I recently read a blog by KevinMD – a blogger I really enjoy following – regarding the use of bed alarms and their lack of ability to reduce fall rates. (http://www.kevinmd.com/blog/2013/01/bed-alarms-work-reduce-patient-falls.html)
I found his blog very interesting (especially since we now interface more fully with smart bed technology). So being the nerdy geek I am – I did some investigation. The blog is referring to a study done that compared falls at a single ubran hospital over a period of time. http://www.ncbi.nlm.nih.gov/pmc/articles/PMC3549269/
The simple summation is that “bed alarms” do not have a significant impact on reducing falls in a hospital.
When someone says “Bed Alarms” they are generally reffering to any type of technology that notifies the caregiver that a patient has exited the bed. So the technology itself is anything from a pressure pad to smart beds. The study referenced was conducted using pressure pad type of alarm with two weight sensitivity settings.
Most pressure pad looks similar to a strip of material that is laid under the patient on a bed, to integrate it to a call light system (ie having the centralized notification) you plug it into a quarter inch jack. (A quarter inch jack is like a phone plug from the old operator based phone system where you crank the phone the operator answers and then physically connects your call to another) The technology is a contact closure – it is “on” of “off”.
The study used a pressure sensitive pad that is placed in the bed or chair. So, if you scoot to the edge of the bed but keep the pressure applied to the pad then you will not trigger an alarm until the patient falls on the ground. Or commonly when they are sleeping and the patient arches their back to adjust their gown, the alarm goes off – thus alarming and waking the patient. (which would link to that whole “noise at night” issue with HCAHPS) Further, this type of technology is prone to false alarms which can be linked to alarm fatigue situations.
However, more modern “bed alarm” technology, such as Stryker’s iBed, allows the bed alarm to be triggered based on zones and weight of the patient. There is an actual algorithm that evaluates the patient’s weight to determine where the center of gravity is located. The cool factor here is that instead of an “on/off” technology it uses the potentially varying weight fo the patient to engineer a more precise alarm to indicate when the patient is moving TOWARD exit. This does two things, it notifies prior to exit and reduces the occurrences of false alarms. Think of it like the Indiana Jones scene where he replaces the idol with a bag of sand and it triggers the cave in.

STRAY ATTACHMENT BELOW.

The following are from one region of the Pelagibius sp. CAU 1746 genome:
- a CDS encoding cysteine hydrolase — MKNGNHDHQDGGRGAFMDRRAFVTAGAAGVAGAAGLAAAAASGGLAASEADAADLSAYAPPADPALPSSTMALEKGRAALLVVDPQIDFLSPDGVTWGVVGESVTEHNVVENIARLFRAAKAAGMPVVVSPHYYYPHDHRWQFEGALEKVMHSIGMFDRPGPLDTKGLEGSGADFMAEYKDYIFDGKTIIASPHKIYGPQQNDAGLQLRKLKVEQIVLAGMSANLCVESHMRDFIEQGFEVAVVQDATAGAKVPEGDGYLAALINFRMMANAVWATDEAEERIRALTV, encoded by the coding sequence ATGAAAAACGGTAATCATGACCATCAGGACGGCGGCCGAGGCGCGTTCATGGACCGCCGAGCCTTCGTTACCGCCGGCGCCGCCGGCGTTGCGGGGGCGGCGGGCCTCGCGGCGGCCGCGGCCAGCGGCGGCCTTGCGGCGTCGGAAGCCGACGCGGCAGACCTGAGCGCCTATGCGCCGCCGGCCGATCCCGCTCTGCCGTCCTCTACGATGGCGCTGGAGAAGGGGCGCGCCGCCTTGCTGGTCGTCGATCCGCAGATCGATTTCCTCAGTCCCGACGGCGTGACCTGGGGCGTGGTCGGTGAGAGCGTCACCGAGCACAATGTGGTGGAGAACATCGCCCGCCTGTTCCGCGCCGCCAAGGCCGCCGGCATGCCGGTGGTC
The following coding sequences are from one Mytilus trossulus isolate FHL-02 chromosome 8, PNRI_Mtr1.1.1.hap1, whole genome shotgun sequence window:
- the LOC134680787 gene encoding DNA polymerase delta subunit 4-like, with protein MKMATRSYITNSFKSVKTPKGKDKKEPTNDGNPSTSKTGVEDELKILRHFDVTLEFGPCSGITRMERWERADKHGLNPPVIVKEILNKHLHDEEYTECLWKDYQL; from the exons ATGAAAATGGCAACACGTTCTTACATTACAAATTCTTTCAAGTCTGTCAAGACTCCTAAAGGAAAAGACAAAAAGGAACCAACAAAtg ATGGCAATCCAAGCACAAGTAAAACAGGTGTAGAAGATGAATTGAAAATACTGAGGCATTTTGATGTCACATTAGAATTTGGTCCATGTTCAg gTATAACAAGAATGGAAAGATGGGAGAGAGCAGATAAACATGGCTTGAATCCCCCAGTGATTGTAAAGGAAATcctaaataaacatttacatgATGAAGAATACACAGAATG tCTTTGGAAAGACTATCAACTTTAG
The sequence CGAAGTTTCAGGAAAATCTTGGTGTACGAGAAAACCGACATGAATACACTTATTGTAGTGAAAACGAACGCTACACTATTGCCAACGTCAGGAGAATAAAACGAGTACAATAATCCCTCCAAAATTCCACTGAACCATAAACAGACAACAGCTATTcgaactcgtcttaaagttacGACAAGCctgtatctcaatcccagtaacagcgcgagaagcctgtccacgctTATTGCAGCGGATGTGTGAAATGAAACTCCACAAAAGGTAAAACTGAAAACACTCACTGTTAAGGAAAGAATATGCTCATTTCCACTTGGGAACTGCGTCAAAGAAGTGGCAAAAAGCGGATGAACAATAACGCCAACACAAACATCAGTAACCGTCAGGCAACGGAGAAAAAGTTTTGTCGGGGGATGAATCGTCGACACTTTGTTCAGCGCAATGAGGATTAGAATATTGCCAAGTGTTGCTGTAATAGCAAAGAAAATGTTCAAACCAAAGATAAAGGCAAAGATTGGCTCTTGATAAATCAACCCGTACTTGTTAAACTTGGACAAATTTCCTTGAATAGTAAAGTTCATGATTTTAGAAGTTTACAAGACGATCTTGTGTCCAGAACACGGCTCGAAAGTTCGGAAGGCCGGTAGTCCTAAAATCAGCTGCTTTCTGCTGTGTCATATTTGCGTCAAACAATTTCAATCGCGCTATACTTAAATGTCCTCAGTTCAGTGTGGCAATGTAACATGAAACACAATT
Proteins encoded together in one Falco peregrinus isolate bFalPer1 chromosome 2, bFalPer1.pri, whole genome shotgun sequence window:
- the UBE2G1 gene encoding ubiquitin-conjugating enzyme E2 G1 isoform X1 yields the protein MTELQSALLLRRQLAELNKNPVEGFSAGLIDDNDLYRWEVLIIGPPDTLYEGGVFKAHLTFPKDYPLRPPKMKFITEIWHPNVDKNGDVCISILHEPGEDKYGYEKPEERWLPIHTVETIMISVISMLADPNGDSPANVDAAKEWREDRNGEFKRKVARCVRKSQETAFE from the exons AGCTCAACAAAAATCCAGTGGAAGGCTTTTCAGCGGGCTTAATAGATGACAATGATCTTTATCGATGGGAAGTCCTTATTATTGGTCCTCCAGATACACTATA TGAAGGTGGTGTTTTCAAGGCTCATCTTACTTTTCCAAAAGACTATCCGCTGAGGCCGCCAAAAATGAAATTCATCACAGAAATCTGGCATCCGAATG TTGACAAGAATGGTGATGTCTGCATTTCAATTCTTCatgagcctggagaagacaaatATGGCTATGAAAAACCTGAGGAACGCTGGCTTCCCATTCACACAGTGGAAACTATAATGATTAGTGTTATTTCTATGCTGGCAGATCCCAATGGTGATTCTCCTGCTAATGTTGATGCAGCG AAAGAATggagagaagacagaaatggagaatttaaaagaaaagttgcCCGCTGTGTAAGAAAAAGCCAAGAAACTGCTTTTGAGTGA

Some of the smart bed technology work on a similar assumption where a variation in weight triggers the alarm, the reason I think that Styker’s is so effective is that the “weight” is actual. Most beds look for a shift of 20lbs or so but do not take into account the actual weight of the patient. If a patient is 90lbs and 20lbs moves that significant if the patient is 300lbs and 20lbs moves that may not be as significant.
In the Styker product, the clinician determines the level of sensitivity. It can be based on acuity or a fall evaluation. The level of sensitivity will actually measure the movement of the patient TOWARDS egress not at the point of egress.
So, do I agree with the study – yes, it appears that the technology that was evaluated in the study had little to no impact on the patients fall rate. Do I agree that “bed alarms” as a category are ineffective? No, I don’t think technically that is the best assumption.
I do agree fully with KevinMDs statement “Maybe we need to rethink hospital fall prevention, and focus on more human and less technical solutions.”
A bed alarm – like any medical device or alarm notification technology should be part of a more comprehensive plan – technology alone does not solve. Think of it this way – if you buy a treadmill and just look at it, it won’t improve your health. If you buy a treadmill and walk on it every once in a while….it won’t improve your health. If you buy a treadmill and run on it every day but eat cupcakes every day….it won’t improve your health. The “treadmill” is not the answer – the “treadmill” is a tool to be used in conjunction with behaviors and habits.
Check out our clinical blog. (www.sphere3consulting.com) where CNO Lynn Barrett discusses some of their holistic approaches to reducing falls.